Singapore’s major train lines, the Downtown Line (DTL) and North-South Line (NSL), have been paralysed by a new untested software implemented by the Land Transport Authority (LTA). The signalling fault started yesterday (Aug 17) hitting all stations along the NSL, with train delays over 4 hours in the peak hour evening. Again during the peak hour period this morning (Aug 18), both the DTL and NSL broke down causing chaos in the public transport network.
Today’s signalling fault started at 6.29am with an official warning of 30 minutes delay. However, SMRT under-reported the delay which according to commuters, is longer than 1 hour. At 6.25am, the second government-owned company SBS Transit posted that the DTL is down and advised that commuters have to take buses. The DTL service resumed some 40 minutes later but delays continued as long as 30 minutes.
At least an estimated 1 million passengers were affected, with total economic losses estimated at S$30 million in lost manpower hours as employees and employers report late for work. Primary school students were also affected by the train delays as some parents reported that their children were late for PSLE oral exams this morning – this has been confirmed by Chinese papers Shin Ming.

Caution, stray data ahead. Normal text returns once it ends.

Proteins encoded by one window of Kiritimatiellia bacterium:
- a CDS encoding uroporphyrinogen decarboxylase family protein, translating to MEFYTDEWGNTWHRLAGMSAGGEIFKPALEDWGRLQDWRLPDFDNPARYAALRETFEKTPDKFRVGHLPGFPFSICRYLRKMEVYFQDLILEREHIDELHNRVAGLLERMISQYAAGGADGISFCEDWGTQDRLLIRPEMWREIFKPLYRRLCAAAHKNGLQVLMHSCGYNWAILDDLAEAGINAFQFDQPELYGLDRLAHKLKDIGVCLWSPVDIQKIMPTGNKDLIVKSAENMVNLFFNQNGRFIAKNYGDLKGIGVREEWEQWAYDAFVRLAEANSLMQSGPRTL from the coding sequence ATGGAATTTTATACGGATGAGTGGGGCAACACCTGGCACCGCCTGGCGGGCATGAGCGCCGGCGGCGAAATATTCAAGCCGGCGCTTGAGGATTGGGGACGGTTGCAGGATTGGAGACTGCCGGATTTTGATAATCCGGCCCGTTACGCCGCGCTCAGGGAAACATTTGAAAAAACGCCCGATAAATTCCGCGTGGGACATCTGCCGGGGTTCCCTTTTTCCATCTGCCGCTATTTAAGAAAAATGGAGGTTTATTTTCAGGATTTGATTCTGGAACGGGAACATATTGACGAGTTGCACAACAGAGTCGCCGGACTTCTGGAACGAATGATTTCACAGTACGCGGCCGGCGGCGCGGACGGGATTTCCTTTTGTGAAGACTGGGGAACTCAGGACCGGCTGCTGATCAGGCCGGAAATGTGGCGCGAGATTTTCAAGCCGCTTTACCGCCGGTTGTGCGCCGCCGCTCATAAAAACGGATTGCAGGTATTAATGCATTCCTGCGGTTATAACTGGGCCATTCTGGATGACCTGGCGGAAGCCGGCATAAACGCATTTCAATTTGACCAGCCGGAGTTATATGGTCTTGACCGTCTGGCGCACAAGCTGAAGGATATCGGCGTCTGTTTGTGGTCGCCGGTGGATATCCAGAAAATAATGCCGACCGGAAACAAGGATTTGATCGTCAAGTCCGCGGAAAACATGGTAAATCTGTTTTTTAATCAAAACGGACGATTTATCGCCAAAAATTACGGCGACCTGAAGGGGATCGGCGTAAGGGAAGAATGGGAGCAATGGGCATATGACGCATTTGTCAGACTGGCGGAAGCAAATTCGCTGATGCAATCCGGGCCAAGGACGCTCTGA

Singapore’s two Transport Ministers, Khaw Boon Wan and Ng Chee Meng, and the 3 CEOs of SMRT and SBS Transit are all unavailable for comments. Neither LTA nor the two companies is able to explain why an untested software is being used causing chaos in public transport. Prime Minister Lee Hsien Loong does not regard train disruptions as his top priority, with the recent National Day speech making zero mention on the state of public transport.
According to government surveys, public satisfaction on the train is as high as 90%. Transport Ministers Khaw Boon Wan and Ng Chee Meng also claimed that rail reliability is improving and hinted a fare hike for this year.